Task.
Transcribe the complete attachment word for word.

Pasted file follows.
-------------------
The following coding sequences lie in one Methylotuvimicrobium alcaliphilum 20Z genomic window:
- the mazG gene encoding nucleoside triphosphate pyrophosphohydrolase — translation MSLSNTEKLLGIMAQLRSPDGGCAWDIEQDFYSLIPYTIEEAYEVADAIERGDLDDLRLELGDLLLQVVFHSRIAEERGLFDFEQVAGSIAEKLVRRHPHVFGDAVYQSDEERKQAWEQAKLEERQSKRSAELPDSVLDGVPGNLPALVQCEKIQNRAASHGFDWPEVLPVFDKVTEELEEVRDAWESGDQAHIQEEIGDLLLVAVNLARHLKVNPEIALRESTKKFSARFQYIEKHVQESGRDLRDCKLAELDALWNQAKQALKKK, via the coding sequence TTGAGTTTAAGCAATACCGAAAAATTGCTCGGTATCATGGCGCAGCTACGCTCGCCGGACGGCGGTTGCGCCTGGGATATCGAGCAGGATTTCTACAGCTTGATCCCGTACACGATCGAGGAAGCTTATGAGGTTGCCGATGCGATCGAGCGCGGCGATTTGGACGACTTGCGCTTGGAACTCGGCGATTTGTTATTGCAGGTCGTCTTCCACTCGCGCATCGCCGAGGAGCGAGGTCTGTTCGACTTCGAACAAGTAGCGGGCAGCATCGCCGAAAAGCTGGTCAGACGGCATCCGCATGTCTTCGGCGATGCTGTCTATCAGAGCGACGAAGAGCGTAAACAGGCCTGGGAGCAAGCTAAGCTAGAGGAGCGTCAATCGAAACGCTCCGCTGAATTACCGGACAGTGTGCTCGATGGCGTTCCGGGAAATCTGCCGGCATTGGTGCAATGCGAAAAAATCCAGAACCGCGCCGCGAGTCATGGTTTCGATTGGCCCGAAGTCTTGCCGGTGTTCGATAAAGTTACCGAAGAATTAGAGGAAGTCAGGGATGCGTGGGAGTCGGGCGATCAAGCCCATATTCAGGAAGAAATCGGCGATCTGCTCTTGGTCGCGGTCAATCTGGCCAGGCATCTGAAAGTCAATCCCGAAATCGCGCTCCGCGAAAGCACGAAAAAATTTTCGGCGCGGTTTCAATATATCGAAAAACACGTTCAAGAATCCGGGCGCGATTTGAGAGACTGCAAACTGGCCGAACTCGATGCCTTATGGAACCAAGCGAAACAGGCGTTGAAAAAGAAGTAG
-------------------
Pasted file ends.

The following coding sequences lie in one Methylotuvimicrobium alcaliphilum 20Z genomic window:
- the mazG gene encoding nucleoside triphosphate pyrophosphohydrolase — translation MSLSNTEKLLGIMAQLRSPDGGCAWDIEQDFYSLIPYTIEEAYEVADAIERGDLDDLRLELGDLLLQVVFHSRIAEERGLFDFEQVAGSIAEKLVRRHPHVFGDAVYQSDEERKQAWEQAKLEERQSKRSAELPDSVLDGVPGNLPALVQCEKIQNRAASHGFDWPEVLPVFDKVTEELEEVRDAWESGDQAHIQEEIGDLLLVAVNLARHLKVNPEIALRESTKKFSARFQYIEKHVQESGRDLRDCKLAELDALWNQAKQALKKK, via the coding sequence TTGAGTTTAAGCAATACCGAAAAATTGCTCGGTATCATGGCGCAGCTACGCTCGCCGGACGGCGGTTGCGCCTGGGATATCGAGCAGGATTTCTACAGCTTGATCCCGTACACGATCGAGGAAGCTTATGAGGTTGCCGATGCGATCGAGCGCGGCGATTTGGACGACTTGCGCTTGGAACTCGGCGATTTGTTATTGCAGGTCGTCTTCCACTCGCGCATCGCCGAGGAGCGAGGTCTGTTCGACTTCGAACAAGTAGCGGGCAGCATCGCCGAAAAGCTGGTCAGACGGCATCCGCATGTCTTCGGCGATGCTGTCTATCAGAGCGACGAAGAGCGTAAACAGGCCTGGGAGCAAGCTAAGCTAGAGGAGCGTCAATCGAAACGCTCCGCTGAATTACCGGACAGTGTGCTCGATGGCGTTCCGGGAAATCTGCCGGCATTGGTGCAATGCGAAAAAATCCAGAACCGCGCCGCGAGTCATGGTTTCGATTGGCCCGAAGTCTTGCCGGTGTTCGATAAAGTTACCGAAGAATTAGAGGAAGTCAGGGATGCGTGGGAGTCGGGCGATCAAGCCCATATTCAGGAAGAAATCGGCGATCTGCTCTTGGTCGCGGTCAATCTGGCCAGGCATCTGAAAGTCAATCCCGAAATCGCGCTCCGCGAAAGCACGAAAAAATTTTCGGCGCGGTTTCAATATATCGAAAAACACGTTCAAGAATCCGGGCGCGATTTGAGAGACTGCAAACTGGCCGAACTCGATGCCTTATGGAACCAAGCGAAACAGGCGTTGAAAAAGAAGTAG